Interview with Leon Spencer, executive director of the Washington Office on Africa

( [email protected] ) Mar 08, 2004 06:51 PM EST

Washinton D.C. -- Over 500 representatives from across 42 states gathered for the second annual Ecumenical Advocacy Days for Global Peace with Justice conference, March 5-8, at the capitol. The event brought to light the many humanitarian concerns that affect Christians around the world, especially those occurring in Latin America, the Middle East, Asia and Africa.

Participants chose from among six tracks: Africa, Asia, Latin America, Middle East, Jubilee and economic justice and Nuclear disarmament. Each track held different events and workshops to build solidarity among the faith communities working toward peace.

On March 8, Christian Post staff members were able to get an exclusive interview with the Rev. Leon Spencer, the executive director of the Washington Office on Africa, an Episcopal priest, and organizer/planner for the track on Africa.

What was the most exciting and energizing part of the three-day conference?

What was exciting to me was that the Rev. Samuel Kobia, the secretary of WCC gave our keynote address. As a Kenyan, Rev. Kobia really affirmed our voice here and our call to be working together. He encouraged us in a very thoughtful way.

The energy of the participants was also a great part of the conference. With over 500 participants, representing 42 states, there was a great seriousness and enthusiasm.

What was the main focus of the whole event and the tracks?

“Each track had its own message. So instead of all of the participants going to all the tracks, each representative went to their designated fields. The track on Asia, for example, talked about the issue of peace, especially in North Korea. Nuclear disarmament was a separate track, but it went together with the track on Asia while they covered North Korea.

What was covered in the Africa Track?

The main emphasis of the Africa track this year was on international debt cancellation. There was a major view that after Jubilee 2000 people felt that that issue was already dealt with, so we wanted to let them be more engaged and more aware on what’s happening.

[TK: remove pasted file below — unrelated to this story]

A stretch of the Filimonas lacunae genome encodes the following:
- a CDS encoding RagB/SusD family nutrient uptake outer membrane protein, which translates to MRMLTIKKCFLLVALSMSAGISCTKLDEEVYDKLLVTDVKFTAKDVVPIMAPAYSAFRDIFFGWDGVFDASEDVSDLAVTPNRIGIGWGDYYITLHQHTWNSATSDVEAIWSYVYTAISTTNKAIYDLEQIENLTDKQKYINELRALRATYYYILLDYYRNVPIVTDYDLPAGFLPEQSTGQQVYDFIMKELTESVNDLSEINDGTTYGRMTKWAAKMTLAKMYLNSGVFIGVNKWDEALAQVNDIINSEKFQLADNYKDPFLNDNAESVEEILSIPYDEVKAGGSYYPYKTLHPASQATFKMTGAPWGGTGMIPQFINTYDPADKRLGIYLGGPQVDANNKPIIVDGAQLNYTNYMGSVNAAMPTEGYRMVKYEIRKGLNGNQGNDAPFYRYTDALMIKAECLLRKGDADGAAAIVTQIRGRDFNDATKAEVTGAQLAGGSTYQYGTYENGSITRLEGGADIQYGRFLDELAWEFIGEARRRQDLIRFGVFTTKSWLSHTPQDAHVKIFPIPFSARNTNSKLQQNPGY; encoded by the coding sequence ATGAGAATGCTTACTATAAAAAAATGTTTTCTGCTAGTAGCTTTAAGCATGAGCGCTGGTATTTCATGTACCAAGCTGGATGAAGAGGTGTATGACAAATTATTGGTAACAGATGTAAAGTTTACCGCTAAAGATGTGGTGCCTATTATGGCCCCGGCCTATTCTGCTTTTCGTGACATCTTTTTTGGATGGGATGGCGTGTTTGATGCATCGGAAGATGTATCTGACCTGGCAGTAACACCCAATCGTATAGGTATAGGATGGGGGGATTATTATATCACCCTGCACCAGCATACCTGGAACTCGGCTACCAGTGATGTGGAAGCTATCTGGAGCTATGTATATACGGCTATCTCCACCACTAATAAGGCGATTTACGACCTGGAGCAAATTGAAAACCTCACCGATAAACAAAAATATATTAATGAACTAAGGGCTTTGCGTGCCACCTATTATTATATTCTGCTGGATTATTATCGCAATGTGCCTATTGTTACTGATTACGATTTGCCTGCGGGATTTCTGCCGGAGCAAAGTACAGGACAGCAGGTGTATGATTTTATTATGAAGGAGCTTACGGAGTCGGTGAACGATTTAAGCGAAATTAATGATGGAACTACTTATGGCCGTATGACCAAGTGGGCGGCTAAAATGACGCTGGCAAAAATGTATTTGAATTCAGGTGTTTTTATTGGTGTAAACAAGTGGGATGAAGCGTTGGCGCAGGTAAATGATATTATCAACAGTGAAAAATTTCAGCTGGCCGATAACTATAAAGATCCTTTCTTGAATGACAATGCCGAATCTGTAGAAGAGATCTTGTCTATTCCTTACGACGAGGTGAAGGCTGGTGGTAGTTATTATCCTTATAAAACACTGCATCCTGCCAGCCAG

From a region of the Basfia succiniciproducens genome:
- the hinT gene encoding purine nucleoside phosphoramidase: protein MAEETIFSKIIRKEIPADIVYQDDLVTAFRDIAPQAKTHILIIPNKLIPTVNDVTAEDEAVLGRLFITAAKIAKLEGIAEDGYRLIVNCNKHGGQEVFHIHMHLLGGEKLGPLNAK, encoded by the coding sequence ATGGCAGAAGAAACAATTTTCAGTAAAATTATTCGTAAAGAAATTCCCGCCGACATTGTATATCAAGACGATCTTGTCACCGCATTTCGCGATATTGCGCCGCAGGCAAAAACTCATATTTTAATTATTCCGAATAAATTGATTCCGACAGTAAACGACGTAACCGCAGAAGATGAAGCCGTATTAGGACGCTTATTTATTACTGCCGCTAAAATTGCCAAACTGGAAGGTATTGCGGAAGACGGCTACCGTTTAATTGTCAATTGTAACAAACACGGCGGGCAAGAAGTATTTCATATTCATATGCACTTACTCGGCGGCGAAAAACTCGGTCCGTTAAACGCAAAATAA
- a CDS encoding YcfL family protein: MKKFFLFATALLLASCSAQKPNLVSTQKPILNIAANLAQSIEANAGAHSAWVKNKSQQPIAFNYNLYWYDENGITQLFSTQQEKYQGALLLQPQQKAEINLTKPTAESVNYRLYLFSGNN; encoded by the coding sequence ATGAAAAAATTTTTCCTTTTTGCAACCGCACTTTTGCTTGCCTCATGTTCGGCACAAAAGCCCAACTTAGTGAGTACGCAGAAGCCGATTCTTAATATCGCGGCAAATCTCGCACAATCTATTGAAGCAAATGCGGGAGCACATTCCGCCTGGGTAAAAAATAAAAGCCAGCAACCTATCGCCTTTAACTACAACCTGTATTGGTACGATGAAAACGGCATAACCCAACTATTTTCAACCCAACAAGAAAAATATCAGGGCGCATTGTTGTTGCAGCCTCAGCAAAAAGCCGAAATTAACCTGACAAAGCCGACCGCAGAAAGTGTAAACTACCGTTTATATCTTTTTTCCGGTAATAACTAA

The Africa track also connected specifically on AIDS, calling on the US to stop establishing barriers for people to gain access to medical assistance. We are urging congress members to not be supportive of a trade agreement with Southern African customs if those customs make it more difficult to provide medical assistance.

What did you conclude Christians and Christian groups had to do to help this cause?

We haven’t made any formal decisions, yet. Since these events actually attract people from the progressive wing from the Christian movement who are already involved in making a change, there was a great solidarity among those gathered.

However, the emphasis was placed on how [those gathered] can convey their message, to let their message be heard and empowered. There were recognitions that these advocacy groups needed to speak more effectively to others who are not yet engaged.

There was also a specific workshop on this issue in the Middle East Track.

Was there any difference between this year and last year’s Ecumenical Advocacy Days conference?

The greatest simply, or one of them at least, was simply the size. There were many more tracks this year as opposed to last year, when we focused only on Africa. Also, there were many more attendants this year, many of whom returned from last year. However, in terms of the spirit, there was not much of a difference.

Do you have any idea as to when and where the next conference will be held?

We are working that out and nothing has been settled yet, but I’m convinced that the event will take place once again in Washington D.C. because of the opportunities the city offers.